In Tic-tac-toe the consequences of your choices are extremely clear. Make the wrong choice and you lose (almost immediately).

In a more complex way this is what ails Munchkin and Risk as well. At some point the “rational” way to play is to attack the strongest player; either you do that, or you lose the game.

The result of too-clear consequences is that agency is taken away from the player. If you can (perfectly) foresee what is going to happen then it is also (perfectly) clear what the right choice is. Meaning that basically there is no choice.

Flipping the negatives around

As a board game designer, the right tools are essential!
So now we have some idea of what not to do. How to translate this in something we should do, something actionable?

First: give players choices. A game is about agency, making changes. For that players have to have a way of influencing the game, which means they have to have different options of doing so.

Second: Make choices have consequences. When players take an option, something has to happen! The state of the game has to change, be it for better or worse. The more different those consequences are, the more interesting the choice is. “Take 1 wood or take 1 stone” is a choice with consequences (you then have either a wood or a stone), but “Build a factory or attack Sue” is a far more interesting choice, as the consequences affect the game in completely different ways.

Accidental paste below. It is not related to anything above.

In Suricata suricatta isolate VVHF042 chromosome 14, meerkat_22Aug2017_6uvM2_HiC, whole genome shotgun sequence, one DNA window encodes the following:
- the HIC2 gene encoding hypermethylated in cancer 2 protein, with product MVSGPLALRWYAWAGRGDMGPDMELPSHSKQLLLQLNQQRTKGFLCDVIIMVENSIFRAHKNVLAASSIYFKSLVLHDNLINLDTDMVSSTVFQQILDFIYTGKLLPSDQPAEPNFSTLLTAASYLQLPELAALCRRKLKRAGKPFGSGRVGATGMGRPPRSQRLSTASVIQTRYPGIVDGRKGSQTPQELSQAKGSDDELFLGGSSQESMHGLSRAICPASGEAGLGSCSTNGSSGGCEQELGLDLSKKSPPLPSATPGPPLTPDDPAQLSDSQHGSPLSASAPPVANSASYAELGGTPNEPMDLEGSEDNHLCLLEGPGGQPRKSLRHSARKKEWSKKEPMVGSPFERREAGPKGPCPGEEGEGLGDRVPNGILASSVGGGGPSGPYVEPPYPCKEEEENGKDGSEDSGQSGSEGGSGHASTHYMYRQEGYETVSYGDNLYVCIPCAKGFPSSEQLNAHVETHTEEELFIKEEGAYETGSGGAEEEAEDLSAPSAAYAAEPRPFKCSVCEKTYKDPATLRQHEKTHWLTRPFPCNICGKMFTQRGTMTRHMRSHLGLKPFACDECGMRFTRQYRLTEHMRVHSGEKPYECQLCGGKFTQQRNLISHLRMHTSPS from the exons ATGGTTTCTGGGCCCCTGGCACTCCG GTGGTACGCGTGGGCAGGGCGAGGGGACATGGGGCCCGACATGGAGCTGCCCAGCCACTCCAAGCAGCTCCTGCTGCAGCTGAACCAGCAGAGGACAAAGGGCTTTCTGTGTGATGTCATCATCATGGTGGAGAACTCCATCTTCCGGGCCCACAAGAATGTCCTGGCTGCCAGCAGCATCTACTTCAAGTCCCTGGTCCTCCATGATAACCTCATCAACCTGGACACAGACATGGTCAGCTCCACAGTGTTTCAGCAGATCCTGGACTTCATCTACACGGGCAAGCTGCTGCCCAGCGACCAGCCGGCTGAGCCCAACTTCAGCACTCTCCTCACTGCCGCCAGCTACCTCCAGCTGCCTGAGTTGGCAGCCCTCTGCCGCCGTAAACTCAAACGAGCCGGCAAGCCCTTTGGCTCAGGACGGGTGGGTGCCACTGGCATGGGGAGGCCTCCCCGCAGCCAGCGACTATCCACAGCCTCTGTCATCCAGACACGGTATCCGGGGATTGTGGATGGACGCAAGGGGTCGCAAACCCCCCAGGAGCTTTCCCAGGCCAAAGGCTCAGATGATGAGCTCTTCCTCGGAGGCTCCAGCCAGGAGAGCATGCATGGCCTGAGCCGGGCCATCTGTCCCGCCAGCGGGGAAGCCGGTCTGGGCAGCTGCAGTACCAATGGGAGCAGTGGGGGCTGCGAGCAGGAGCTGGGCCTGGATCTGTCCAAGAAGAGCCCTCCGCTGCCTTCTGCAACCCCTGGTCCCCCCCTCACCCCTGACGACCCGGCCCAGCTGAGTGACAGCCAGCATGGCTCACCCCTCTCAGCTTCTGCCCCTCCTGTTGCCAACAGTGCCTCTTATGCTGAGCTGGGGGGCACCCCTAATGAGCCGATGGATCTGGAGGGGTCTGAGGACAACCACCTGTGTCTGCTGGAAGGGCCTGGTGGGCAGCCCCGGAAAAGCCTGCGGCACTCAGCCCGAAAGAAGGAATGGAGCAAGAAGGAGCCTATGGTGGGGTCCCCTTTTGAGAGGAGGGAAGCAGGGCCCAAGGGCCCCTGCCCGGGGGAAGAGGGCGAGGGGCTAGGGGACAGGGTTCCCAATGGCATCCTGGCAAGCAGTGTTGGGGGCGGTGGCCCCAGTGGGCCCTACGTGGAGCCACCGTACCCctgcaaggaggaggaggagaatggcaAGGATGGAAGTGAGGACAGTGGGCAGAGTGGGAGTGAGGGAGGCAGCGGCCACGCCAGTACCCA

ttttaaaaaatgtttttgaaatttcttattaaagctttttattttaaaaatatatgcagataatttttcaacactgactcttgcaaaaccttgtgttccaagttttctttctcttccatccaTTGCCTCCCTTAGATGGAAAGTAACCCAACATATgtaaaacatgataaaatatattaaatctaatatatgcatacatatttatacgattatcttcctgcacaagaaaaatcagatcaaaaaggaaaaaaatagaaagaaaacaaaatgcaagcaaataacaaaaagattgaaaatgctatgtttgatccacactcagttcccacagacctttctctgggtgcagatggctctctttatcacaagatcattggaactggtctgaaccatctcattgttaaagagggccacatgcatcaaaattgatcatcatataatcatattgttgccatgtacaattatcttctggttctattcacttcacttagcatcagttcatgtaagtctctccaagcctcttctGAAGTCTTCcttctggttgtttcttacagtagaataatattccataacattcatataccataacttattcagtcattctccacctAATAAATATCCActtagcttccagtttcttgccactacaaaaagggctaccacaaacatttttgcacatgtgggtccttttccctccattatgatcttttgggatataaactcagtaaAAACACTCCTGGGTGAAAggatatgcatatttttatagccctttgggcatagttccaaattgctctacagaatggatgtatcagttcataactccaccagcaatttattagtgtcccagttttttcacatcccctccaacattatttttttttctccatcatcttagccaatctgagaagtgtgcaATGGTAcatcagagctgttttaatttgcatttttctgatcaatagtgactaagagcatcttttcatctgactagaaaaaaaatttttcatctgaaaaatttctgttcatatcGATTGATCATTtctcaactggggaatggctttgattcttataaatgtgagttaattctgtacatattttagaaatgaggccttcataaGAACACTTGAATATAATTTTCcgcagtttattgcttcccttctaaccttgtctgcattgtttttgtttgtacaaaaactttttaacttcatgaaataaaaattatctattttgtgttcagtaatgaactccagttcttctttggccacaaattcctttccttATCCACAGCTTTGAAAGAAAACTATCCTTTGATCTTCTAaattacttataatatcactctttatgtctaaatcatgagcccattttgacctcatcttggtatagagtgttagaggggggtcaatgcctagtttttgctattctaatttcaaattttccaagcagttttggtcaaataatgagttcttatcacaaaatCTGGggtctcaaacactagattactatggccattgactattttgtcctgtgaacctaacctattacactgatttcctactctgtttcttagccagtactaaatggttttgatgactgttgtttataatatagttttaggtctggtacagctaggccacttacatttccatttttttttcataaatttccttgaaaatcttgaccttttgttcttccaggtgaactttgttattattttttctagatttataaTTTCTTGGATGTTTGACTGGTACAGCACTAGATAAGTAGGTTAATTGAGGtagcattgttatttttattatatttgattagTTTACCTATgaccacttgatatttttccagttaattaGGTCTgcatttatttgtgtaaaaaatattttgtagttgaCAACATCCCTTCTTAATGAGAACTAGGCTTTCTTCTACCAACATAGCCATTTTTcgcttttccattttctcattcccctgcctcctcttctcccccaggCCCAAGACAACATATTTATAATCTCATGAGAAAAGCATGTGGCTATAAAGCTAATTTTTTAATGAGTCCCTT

Third: Make it clear what the consequences are. Players need to be able to look into the future, to see whether any given option will make things better or worse for them. Only then can they make meaningful choices and only then will they care about them. Thus: Be careful when you have randomness involved in the consequences of choices.

Fourth: Don’t make the consequences too clear. If it’s completely obvious what the long-term results of a choice are then there isn’t really a choice to be made. The important word here is “long term”. It’s perfectly ok to see what will happen immediately (“If I place my worker here, I’ll get 1 wood”), but it should be obscured what that means over multiple rounds. This can be done through other players’ actions (“Will Achmed take the second wood I need?”) or randomness (“I hope the ‘woodworker’ will come out next turn so I have a good use for my 1 wood”).

Bringing this all together, what you want your players to think when they’ve made their choice is: “I’m reasonably sure that this option will bring me closer to victory.”

Some ideas for creating interesting choices

As mentioned, having fundamentally different consequences to choices makes for interesting options. One way of doing this is by allowing very different strategies to emerge. The “choice of strategy” then becomes a very interesting (and important) choice in the game.